States have different statutes of limitation for when an action may be brought before being time-barred. We've created this quick reference guide to help you understand Pennsylvania's statute of limitations for different personal injury cases.
The Different Filing Timelines
A statute of limitations is a legal time limit for an individual to file a personal injury lawsuit. It varies depending on the type of case.
In Pennsylvania, individuals have a two-year window to file a personal injury lawsuit from the date of the incident that caused the injury. This means that if two years have passed since the injury occurred, the injured party may lose their right to seek legal recourse and pursue compensation through the court system.
Personal injury claims include:
The Discovery Rule Exception
The discovery rule is an exception to the general statute of limitations for personal injury cases. The discovery rule recognizes that, in some instances, the injured party may not immediately be aware of the injury or its cause.
Under the discovery rule, the two-year statute of limitations may begin when the injured person discovered, or reasonably should have, the injury and its connection to the defendant's negligent actions.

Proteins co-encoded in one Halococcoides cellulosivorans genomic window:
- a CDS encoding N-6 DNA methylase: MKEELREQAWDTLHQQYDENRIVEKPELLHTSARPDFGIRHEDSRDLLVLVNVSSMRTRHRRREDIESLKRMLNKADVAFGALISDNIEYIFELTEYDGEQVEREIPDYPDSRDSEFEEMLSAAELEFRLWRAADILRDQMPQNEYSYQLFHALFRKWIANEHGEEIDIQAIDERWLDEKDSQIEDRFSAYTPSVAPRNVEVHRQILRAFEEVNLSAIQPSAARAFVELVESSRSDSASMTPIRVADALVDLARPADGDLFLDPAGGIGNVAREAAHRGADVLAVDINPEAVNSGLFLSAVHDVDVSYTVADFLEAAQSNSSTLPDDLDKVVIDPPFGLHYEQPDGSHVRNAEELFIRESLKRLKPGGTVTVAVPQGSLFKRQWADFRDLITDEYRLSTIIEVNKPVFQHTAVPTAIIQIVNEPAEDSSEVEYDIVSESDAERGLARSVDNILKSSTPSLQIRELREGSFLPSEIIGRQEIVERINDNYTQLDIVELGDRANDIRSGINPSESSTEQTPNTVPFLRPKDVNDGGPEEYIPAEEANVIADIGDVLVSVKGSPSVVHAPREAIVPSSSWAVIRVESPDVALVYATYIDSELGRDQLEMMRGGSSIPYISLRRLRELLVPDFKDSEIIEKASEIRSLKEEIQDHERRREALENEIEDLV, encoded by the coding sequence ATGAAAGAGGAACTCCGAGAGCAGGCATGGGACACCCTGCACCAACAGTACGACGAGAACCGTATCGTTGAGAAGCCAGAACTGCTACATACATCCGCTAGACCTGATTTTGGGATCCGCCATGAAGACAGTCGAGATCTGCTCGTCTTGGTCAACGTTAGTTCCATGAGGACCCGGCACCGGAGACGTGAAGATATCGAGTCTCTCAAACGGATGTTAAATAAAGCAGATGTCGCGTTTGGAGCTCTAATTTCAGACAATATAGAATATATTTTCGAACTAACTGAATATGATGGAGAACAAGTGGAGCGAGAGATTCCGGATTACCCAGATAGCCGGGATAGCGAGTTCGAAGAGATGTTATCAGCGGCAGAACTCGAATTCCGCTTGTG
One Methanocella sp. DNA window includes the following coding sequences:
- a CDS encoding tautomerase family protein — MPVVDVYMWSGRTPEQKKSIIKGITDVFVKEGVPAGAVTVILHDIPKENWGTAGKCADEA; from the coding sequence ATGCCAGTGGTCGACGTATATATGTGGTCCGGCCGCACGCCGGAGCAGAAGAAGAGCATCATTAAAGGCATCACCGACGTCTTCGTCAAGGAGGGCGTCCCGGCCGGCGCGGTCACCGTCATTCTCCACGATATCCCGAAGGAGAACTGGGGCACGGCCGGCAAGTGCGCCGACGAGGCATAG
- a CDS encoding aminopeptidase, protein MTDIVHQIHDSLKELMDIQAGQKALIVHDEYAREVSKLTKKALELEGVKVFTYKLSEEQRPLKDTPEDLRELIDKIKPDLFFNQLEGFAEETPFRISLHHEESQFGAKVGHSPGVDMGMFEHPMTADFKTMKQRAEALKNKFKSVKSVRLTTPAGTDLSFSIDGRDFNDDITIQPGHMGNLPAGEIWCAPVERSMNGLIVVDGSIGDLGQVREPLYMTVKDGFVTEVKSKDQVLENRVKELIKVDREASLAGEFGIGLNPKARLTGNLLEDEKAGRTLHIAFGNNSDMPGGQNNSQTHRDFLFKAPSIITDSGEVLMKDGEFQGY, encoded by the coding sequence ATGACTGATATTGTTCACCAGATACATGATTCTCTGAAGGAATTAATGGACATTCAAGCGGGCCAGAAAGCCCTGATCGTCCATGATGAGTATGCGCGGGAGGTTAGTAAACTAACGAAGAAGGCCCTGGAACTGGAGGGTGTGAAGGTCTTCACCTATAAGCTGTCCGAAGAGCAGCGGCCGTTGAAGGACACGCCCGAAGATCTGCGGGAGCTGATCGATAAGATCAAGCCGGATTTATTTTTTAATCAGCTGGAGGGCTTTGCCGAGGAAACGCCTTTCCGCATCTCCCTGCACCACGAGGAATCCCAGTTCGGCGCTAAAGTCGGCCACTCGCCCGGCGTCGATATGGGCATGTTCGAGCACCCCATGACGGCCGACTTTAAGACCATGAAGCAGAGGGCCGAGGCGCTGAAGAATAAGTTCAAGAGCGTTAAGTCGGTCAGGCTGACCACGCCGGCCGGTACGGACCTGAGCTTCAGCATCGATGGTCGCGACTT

The statute of limitations for wrongful death cases is generally two years from the date of the person's death.
Cases Involving Minors
The statute of limitations for personal injury cases involving unemancipated minors is generally tolled or paused until the minor reaches the age of 18. An unemancipated minor refers to a child who is under the age of 18 and is not financially independent or self-supporting. Once the minor turns 18, the general statute of limitations begins to run, giving them two years from their 18th birthday to file a personal injury lawsuit.
In cases involving emancipated minors, individuals under the age of 18 who have obtained legal independence and the ability to make decisions on their own, the statute of limitations for personal injury cases may differ. Since emancipated minors are considered legally capable of acting on their own behalf, the standard statute of limitations for adults may apply. However, there can be specific circumstances or exceptions that may impact the timeline.
The statute of limitations for filing workers' compensation claims is generally three years from the date of the injury or disability. Additionally, it is crucial to notify the employer of the incident within 120 days of the injury. The notification should describe the injury and explicitly state that it was work-related.
If you believe that you may have a personal injury case in New Castle, contact LGKG at (724) 576-8855 as soon as possible for a free consultation. We can determine the statute of limitations for your specific case and discuss your legal remedies.